Upon arrival at Sabella's house, the two parties discussed the 66 acres that Sabella owned in Warren County. [Brian] Haner also began discussing with Sabella other locations where [the Haners], doing business as Pine Ridge Energy, [were] operating. [Brian] Haner told Sabella he operated " between Irvine Run and Keller Road" in Conewango Township. Sabella responded that he owned [OGMs] there. Sabella then produced a map of the area. [Brian] Haner recognized the map as the area [the Haners were] then currently producing. However, [Brian] Haner did not explicitly tell Sabella that [the Haners were] on the property.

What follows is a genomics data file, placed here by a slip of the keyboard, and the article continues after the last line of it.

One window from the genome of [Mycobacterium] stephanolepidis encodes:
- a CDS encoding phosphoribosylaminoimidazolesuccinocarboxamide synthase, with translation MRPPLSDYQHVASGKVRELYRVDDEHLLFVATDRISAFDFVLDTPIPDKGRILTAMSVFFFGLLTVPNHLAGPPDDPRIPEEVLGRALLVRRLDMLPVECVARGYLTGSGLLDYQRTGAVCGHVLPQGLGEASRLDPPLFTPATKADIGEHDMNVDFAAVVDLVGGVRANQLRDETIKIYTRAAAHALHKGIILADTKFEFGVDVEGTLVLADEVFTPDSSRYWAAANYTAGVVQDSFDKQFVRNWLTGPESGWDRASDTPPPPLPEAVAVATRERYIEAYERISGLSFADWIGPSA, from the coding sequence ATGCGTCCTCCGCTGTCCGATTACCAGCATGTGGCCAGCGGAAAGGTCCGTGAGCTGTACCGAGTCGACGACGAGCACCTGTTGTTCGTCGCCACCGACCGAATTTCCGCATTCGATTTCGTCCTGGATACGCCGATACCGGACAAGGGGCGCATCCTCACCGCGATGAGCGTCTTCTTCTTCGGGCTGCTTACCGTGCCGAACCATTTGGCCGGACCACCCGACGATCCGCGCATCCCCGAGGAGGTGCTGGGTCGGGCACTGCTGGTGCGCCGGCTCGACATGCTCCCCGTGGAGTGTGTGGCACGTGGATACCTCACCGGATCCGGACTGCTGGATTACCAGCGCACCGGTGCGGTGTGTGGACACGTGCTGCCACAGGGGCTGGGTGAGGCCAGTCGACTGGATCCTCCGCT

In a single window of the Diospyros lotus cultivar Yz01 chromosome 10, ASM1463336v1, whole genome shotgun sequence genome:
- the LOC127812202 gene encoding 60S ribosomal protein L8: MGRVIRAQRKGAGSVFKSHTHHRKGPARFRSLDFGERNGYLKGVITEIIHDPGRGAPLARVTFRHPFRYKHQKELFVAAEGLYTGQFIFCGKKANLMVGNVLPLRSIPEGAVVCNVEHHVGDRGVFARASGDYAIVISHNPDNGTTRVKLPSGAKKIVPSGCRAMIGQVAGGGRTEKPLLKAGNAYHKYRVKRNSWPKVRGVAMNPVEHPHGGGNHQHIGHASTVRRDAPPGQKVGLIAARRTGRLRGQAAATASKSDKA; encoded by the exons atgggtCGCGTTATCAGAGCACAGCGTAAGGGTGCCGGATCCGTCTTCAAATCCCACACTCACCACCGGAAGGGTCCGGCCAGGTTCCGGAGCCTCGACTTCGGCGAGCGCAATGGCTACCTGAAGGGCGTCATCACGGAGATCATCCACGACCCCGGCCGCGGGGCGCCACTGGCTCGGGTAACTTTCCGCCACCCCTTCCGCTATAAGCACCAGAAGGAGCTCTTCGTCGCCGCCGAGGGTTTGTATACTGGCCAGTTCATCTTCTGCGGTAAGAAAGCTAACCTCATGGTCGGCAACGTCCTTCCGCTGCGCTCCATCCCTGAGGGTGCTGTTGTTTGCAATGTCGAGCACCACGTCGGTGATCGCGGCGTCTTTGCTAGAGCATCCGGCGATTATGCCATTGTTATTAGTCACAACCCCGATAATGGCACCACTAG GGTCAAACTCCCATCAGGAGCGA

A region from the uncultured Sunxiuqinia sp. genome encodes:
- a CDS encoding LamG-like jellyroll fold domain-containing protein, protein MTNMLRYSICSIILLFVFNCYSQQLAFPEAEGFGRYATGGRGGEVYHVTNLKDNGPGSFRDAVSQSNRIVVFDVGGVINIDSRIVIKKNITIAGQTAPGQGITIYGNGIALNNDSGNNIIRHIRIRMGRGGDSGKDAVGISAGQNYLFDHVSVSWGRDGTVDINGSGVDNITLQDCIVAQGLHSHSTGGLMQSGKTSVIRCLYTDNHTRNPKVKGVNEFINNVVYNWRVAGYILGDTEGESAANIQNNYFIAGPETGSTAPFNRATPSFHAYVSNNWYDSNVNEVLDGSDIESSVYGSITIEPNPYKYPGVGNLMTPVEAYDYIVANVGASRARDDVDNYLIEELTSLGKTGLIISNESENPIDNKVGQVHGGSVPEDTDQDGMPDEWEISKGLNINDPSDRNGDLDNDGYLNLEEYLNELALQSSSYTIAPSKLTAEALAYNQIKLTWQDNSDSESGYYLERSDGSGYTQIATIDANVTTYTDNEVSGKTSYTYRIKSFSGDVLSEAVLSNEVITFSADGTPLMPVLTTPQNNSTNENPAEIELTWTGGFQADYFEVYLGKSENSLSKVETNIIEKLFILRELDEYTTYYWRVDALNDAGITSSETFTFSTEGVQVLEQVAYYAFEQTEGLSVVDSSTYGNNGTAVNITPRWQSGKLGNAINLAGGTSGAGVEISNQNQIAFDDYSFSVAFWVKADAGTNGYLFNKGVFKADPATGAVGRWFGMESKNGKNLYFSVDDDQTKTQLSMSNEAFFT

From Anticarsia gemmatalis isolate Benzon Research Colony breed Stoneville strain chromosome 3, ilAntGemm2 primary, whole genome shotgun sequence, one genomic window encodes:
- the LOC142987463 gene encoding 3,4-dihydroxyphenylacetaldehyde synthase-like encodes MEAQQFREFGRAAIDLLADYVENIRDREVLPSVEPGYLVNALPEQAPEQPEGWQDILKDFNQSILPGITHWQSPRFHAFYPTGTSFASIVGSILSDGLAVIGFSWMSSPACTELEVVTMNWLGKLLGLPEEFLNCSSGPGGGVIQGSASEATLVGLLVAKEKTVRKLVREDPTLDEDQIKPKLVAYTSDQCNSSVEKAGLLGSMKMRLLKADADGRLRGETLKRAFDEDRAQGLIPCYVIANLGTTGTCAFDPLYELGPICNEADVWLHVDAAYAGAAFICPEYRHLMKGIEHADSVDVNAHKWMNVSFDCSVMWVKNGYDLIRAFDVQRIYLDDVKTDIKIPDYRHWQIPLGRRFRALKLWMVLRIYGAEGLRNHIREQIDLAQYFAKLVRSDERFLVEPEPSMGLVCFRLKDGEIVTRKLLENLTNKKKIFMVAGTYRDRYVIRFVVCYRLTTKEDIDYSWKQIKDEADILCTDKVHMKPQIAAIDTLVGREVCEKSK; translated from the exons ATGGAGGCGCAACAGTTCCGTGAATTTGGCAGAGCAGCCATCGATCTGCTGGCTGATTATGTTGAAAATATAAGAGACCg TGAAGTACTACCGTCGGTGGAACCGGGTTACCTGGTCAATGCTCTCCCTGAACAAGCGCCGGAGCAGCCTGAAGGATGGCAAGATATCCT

There was conflicting testimony about precisely what was said as the parties examined this map at the meeting of March 8, 2008. This [c]ourt, after observing the witnesses, assessing the witnesses' credibility, and examining the totality of the circumstances, determines that [Brian] Haner did not tell [Sabella] that Pine Ridge was operating on [Sabella's] property. In fact, [Brian Haner] made statements to [Sabella] that would have indicated to a reasonable person that there was no oil and gas activity occurring on the property but that he was very close to [Sabella's] property. Furthermore, the effect of [Brian] Haner's statements to Sabella were such that Sabella believed he did not need to worry about that piece of property being developed, even if Sabella did not know precisely where the boundary lines were drawn. On the other hand, Sabella assured [Brian] Haner they would work out something with respect to royalties and not to worry in the event [that the Haners were] on the land.